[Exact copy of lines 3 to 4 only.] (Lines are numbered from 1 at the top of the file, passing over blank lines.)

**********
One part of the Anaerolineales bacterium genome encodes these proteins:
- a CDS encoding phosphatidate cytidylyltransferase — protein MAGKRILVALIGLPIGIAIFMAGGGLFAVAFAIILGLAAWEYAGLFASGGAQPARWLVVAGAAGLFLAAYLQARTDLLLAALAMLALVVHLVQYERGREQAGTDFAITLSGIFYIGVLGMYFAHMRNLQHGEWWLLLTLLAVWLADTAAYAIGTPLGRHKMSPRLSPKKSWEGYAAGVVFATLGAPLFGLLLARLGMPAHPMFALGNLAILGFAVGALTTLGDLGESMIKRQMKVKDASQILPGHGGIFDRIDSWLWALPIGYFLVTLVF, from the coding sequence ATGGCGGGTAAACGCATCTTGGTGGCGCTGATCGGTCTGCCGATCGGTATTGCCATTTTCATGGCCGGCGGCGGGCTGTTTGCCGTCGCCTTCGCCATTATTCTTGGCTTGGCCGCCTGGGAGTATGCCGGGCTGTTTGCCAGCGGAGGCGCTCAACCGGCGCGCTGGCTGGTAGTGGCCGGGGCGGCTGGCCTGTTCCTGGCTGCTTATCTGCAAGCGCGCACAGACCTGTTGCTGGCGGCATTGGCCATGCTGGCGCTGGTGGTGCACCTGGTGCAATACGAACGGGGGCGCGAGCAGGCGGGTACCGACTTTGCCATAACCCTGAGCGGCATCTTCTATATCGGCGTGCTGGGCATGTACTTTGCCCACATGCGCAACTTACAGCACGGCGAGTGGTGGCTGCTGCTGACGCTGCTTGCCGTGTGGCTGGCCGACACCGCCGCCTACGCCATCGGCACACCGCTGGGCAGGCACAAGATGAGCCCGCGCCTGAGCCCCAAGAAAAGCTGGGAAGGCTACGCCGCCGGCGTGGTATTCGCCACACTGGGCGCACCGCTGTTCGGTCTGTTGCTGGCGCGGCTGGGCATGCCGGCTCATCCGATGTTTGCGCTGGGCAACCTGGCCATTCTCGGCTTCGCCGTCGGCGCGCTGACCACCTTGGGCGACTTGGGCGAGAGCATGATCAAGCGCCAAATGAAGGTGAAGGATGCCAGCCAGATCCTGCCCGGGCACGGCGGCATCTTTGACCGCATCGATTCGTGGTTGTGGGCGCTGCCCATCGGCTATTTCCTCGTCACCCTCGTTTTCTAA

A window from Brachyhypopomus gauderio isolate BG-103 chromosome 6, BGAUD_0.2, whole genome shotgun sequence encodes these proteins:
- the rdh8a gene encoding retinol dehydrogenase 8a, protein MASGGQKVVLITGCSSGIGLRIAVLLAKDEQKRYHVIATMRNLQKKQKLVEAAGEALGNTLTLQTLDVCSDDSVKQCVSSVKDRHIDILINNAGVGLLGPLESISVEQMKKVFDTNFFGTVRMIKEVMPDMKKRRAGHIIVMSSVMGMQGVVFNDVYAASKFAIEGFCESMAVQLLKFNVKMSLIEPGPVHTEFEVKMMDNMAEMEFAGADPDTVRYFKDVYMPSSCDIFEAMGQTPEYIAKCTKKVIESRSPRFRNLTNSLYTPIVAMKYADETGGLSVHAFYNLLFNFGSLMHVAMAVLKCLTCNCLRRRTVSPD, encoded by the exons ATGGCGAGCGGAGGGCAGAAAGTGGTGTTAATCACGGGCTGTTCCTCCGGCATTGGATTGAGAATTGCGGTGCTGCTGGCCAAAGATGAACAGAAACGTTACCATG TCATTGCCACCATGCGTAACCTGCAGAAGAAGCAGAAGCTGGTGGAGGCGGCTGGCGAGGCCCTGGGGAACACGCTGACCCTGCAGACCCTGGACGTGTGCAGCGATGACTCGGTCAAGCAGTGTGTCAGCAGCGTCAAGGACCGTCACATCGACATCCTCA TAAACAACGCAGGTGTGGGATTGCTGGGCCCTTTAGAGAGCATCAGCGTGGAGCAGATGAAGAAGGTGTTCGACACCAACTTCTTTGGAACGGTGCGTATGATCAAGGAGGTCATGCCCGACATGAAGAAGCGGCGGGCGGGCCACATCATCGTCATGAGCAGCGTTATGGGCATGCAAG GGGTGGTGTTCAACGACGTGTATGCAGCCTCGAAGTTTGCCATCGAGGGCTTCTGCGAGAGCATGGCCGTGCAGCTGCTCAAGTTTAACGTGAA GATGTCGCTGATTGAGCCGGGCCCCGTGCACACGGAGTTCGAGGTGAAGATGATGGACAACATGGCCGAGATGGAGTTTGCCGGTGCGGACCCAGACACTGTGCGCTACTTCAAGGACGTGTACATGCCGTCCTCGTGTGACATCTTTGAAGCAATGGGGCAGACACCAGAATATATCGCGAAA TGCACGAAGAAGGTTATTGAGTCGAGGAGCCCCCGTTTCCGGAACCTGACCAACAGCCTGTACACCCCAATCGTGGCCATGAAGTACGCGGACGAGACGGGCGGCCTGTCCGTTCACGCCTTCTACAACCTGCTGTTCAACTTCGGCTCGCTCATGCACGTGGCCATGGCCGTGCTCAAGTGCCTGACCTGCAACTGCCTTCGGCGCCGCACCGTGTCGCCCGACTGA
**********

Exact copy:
A window from Brachyhypopomus gauderio isolate BG-103 chromosome 6, BGAUD_0.2, whole genome shotgun sequence encodes these proteins:
- the rdh8a gene encoding retinol dehydrogenase 8a, protein MASGGQKVVLITGCSSGIGLRIAVLLAKDEQKRYHVIATMRNLQKKQKLVEAAGEALGNTLTLQTLDVCSDDSVKQCVSSVKDRHIDILINNAGVGLLGPLESISVEQMKKVFDTNFFGTVRMIKEVMPDMKKRRAGHIIVMSSVMGMQGVVFNDVYAASKFAIEGFCESMAVQLLKFNVKMSLIEPGPVHTEFEVKMMDNMAEMEFAGADPDTVRYFKDVYMPSSCDIFEAMGQTPEYIAKCTKKVIESRSPRFRNLTNSLYTPIVAMKYADETGGLSVHAFYNLLFNFGSLMHVAMAVLKCLTCNCLRRRTVSPD, encoded by the exons ATGGCGAGCGGAGGGCAGAAAGTGGTGTTAATCACGGGCTGTTCCTCCGGCATTGGATTGAGAATTGCGGTGCTGCTGGCCAAAGATGAACAGAAACGTTACCATG TCATTGCCACCATGCGTAACCTGCAGAAGAAGCAGAAGCTGGTGGAGGCGGCTGGCGAGGCCCTGGGGAACACGCTGACCCTGCAGACCCTGGACGTGTGCAGCGATGACTCGGTCAAGCAGTGTGTCAGCAGCGTCAAGGACCGTCACATCGACATCCTCA TAAACAACGCAGGTGTGGGATTGCTGGGCCCTTTAGAGAGCATCAGCGTGGAGCAGATGAAGAAGGTGTTCGACACCAACTTCTTTGGAACGGTGCGTATGATCAAGGAGGTCATGCCCGACATGAAGAAGCGGCGGGCGGGCCACATCATCGTCATGAGCAGCGTTATGGGCATGCAAG GGGTGGTGTTCAACGACGTGTATGCAGCCTCGAAGTTTGCCATCGAGGGCTTCTGCGAGAGCATGGCCGTGCAGCTGCTCAAGTTTAACGTGAA GATGTCGCTGATTGAGCCGGGCCCCGTGCACACGGAGTTCGAGGTGAAGATGATGGACAACATGGCCGAGATGGAGTTTGCCGGTGCGGACCCAGACACTGTGCGCTACTTCAAGGACGTGTACATGCCGTCCTCGTGTGACATCTTTGAAGCAATGGGGCAGACACCAGAATATATCGCGAAA TGCACGAAGAAGGTTATTGAGTCGAGGAGCCCCCGTTTCCGGAACCTGACCAACAGCCTGTACACCCCAATCGTGGCCATGAAGTACGCGGACGAGACGGGCGGCCTGTCCGTTCACGCCTTCTACAACCTGCTGTTCAACTTCGGCTCGCTCATGCACGTGGCCATGGCCGTGCTCAAGTGCCTGACCTGCAACTGCCTTCGGCGCCGCACCGTGTCGCCCGACTGA